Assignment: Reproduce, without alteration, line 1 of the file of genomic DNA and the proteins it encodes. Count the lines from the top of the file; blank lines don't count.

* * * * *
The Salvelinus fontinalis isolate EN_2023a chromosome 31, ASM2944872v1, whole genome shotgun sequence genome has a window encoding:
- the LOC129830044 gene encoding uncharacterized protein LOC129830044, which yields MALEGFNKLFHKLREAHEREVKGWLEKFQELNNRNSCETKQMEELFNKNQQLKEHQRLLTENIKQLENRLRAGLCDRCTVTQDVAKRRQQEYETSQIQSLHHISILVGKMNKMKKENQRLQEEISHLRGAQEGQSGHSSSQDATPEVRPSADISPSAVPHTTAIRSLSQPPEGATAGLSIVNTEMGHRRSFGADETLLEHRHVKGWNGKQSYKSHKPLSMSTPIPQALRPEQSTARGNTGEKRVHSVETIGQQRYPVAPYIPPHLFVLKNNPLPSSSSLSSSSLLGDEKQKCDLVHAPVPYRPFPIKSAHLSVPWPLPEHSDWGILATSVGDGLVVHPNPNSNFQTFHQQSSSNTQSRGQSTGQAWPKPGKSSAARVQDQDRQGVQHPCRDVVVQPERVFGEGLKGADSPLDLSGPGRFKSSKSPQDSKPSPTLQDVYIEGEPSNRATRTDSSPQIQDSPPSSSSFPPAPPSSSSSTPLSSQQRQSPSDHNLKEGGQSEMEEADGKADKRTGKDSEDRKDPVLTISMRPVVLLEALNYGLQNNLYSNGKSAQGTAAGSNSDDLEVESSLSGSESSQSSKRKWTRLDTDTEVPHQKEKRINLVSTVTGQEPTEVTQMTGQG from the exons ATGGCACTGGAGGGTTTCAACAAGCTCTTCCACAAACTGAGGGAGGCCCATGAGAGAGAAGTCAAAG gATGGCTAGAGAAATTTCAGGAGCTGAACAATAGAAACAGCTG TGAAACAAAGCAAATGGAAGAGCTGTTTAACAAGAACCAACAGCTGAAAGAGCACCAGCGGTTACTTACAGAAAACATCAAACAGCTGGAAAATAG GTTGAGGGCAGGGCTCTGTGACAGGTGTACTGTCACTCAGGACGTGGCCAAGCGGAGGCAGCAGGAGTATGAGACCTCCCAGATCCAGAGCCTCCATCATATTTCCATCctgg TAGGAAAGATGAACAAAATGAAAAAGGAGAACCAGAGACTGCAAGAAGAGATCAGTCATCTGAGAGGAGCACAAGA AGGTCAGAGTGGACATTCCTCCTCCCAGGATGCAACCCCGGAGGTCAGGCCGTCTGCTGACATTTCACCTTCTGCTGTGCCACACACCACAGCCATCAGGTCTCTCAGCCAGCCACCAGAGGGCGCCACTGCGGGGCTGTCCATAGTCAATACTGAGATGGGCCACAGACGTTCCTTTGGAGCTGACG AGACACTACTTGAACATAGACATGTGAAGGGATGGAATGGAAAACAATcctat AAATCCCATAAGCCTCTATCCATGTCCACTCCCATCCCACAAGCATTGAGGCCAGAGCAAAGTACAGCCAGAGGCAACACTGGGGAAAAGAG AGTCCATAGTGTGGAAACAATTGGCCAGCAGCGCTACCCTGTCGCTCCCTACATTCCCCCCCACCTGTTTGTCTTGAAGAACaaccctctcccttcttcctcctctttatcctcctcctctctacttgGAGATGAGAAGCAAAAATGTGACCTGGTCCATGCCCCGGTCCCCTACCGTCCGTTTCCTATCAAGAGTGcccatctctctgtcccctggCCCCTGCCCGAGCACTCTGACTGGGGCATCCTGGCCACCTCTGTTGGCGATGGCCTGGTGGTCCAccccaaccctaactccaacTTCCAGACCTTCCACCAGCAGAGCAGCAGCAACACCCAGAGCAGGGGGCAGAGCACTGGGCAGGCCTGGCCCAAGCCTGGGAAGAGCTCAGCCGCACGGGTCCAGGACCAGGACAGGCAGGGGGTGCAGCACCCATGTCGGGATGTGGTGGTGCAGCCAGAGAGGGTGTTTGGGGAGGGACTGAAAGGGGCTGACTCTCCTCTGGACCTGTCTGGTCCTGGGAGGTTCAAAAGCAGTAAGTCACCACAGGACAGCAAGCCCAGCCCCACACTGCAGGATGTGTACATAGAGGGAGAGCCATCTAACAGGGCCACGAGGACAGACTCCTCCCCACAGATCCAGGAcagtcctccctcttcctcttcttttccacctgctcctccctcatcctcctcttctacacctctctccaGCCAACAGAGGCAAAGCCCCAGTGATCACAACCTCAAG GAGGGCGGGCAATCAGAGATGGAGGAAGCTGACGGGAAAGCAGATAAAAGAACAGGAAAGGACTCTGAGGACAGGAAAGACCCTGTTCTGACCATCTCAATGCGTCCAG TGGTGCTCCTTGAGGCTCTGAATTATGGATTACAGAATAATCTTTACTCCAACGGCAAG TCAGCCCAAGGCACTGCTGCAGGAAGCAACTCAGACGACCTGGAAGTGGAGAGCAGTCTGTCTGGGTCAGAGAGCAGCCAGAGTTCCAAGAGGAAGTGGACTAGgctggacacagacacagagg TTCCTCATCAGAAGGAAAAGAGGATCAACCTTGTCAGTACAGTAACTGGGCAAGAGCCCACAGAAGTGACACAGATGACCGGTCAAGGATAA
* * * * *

The Salvelinus fontinalis isolate EN_2023a chromosome 31, ASM2944872v1, whole genome shotgun sequence genome has a window encoding: